The real story comes later this year when the diesel and automatic transmission arrive. In the meantime, Great Wall Motors has just released a better equipped, restyled version of its off road X240 wagon, pegged amazingly at the same price as the first.
The big drawcard with this vehicle is the price, which at $23,990 driveaway is mighty persuasive, especially if money is tight (and when isn't it?) You don't see as many of the X240 wagons as you do the Great Wall utes. But the ute's rock bottom pricing means it has found a ready market with tradies just about everywhere.
For the asking price the X240 delivers leather upholstery and climate air conditioning, along with a power operated driver's seat and a whole grab bag of goodies in a smart looking package. Bluetooth and a touchscreen audio system have been added to the latest model, along with a reversing camera, a DVD player, steering wheel audio controls, plus automatic lights and wipers.
What you still don't get and what prevents the sale of this vehicle in Victoria is electronic stability control which won't get here until later this year, with the arrival of the diesel-powered X200. Victoria became the first state to mandate the proven, life-saving technology from the beginning of this year and the rest of the country will soon follow suit.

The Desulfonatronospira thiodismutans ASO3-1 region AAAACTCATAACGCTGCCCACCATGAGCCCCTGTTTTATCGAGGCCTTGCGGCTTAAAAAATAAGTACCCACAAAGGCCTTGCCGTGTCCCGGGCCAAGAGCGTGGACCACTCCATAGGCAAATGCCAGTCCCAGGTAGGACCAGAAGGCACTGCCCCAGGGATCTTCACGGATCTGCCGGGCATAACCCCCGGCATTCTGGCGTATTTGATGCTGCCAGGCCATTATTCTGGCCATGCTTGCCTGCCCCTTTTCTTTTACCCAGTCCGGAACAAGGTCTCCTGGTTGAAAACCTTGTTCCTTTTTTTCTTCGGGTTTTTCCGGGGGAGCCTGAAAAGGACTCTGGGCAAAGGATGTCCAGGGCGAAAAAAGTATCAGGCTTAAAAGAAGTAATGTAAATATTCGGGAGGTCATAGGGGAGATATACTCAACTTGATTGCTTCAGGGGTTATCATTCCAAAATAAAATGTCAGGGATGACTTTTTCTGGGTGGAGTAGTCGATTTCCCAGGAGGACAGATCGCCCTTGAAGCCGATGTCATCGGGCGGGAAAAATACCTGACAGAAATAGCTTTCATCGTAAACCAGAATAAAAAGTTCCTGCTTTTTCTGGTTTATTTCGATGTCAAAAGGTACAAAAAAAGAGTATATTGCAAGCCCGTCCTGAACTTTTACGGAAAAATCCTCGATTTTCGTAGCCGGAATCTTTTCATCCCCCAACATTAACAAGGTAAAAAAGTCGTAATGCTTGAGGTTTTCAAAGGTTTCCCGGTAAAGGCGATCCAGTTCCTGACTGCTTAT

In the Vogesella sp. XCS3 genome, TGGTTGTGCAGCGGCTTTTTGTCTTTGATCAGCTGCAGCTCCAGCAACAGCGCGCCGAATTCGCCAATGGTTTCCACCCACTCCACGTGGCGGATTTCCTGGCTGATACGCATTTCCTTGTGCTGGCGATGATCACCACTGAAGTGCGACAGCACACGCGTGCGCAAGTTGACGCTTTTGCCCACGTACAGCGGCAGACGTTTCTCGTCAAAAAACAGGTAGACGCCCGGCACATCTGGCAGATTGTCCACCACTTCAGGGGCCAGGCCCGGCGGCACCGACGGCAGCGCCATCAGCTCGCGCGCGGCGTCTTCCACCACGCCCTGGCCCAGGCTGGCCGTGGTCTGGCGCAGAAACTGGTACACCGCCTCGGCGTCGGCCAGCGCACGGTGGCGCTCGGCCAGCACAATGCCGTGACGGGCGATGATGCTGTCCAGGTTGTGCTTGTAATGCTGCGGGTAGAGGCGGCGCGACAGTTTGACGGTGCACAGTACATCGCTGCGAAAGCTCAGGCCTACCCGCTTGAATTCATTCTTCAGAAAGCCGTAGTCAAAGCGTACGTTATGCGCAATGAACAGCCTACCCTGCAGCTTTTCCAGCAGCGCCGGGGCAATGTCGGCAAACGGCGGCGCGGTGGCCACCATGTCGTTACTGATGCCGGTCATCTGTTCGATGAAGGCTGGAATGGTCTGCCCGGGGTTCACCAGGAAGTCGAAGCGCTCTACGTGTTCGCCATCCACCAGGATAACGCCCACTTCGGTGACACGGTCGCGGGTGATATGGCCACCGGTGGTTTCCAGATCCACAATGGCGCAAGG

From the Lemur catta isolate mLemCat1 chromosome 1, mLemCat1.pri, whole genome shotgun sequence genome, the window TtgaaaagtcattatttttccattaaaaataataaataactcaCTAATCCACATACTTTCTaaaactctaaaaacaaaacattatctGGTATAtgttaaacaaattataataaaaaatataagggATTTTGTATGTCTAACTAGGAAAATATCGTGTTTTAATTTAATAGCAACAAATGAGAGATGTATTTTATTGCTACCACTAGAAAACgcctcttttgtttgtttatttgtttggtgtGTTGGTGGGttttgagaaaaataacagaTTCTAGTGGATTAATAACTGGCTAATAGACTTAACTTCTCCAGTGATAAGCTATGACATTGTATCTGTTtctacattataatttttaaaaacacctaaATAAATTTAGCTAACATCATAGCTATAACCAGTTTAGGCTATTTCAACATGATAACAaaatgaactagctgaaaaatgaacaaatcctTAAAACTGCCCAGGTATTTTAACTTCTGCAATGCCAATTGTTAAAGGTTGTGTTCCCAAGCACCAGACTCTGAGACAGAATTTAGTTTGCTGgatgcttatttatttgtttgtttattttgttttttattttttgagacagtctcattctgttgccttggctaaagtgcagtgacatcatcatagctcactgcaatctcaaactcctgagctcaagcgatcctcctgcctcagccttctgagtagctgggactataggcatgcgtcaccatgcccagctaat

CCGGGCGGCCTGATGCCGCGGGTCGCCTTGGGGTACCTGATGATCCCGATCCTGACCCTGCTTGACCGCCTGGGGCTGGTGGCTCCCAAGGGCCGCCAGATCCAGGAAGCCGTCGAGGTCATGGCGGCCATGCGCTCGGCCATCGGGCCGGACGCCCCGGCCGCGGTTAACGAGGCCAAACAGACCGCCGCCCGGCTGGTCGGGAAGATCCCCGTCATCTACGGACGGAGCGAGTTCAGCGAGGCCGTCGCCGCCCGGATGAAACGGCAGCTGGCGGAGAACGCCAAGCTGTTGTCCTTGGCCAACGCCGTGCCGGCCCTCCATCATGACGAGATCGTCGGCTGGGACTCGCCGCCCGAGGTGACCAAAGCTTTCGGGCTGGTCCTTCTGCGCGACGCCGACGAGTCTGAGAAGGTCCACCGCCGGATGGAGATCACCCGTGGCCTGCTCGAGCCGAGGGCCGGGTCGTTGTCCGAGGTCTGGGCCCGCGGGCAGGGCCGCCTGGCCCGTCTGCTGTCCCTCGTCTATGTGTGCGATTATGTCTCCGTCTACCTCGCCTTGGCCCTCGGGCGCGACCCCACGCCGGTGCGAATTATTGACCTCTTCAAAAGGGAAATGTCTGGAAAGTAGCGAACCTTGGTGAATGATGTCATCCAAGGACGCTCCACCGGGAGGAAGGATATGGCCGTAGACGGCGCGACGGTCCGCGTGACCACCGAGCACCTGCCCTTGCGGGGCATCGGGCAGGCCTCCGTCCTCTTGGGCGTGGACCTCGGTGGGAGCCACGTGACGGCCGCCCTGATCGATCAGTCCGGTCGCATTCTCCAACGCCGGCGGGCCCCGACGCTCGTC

It's too soon to see how Great Wall's vehicles are standing up to the rough and tumble of Aussie life. But, little more than 12 months down the track, the Chinese manufacturer has already made running changes to the wagon.
Changes have been made to the front panels, there's different lights and a different front radiator grille, all of which combine to give the car a fresher, almost Mazda-like appearance. Say what you will about the rest of the car, but Great Wall certainly has an eye for design.
The X240 sits on the same ladder chassis as the Great Wall ute. It's powered by a 2.4-litre, petrol four cylinder engine built under licence from Mitsubishi, in combination with a five speed manual gearbopx and a part-time four wheel drive system that can be engaged on the move with the push of a button.
Generating 100kW of power at 200Nm of torque, fuel consumption is a claimed 10.3 litres/100km. With low range and a reasonable amount of ground clearance, you can take this vehicle off road with confidence. But like most four wheel drives it will spend the majority of its life as a suburban hack.
The drive experience is a bit rough and ready, almost agricultural in the context of the latest Japanese wagons. For example the engine generates plenty of noise, vibration and harshness and a fair percentage of it penetrates the cabin. The effect is exacerbated by the fact that you have to work the four cylinder engine hard to get the most out of it. But, it gets the job done.
The manual gear change is vague and finding the right gate can be difficult at times. In this regard, some fine tuning of the setup would go a long way. The thing is Great Wall's cars will improve and more rapidly than most people anticipate.
Standard equipment includes two airbags, anti-lock brakes, with electronic brake force distribution, rear parking sensors and a reversing camera, and an eight-speaker sound system with AUX and USB input.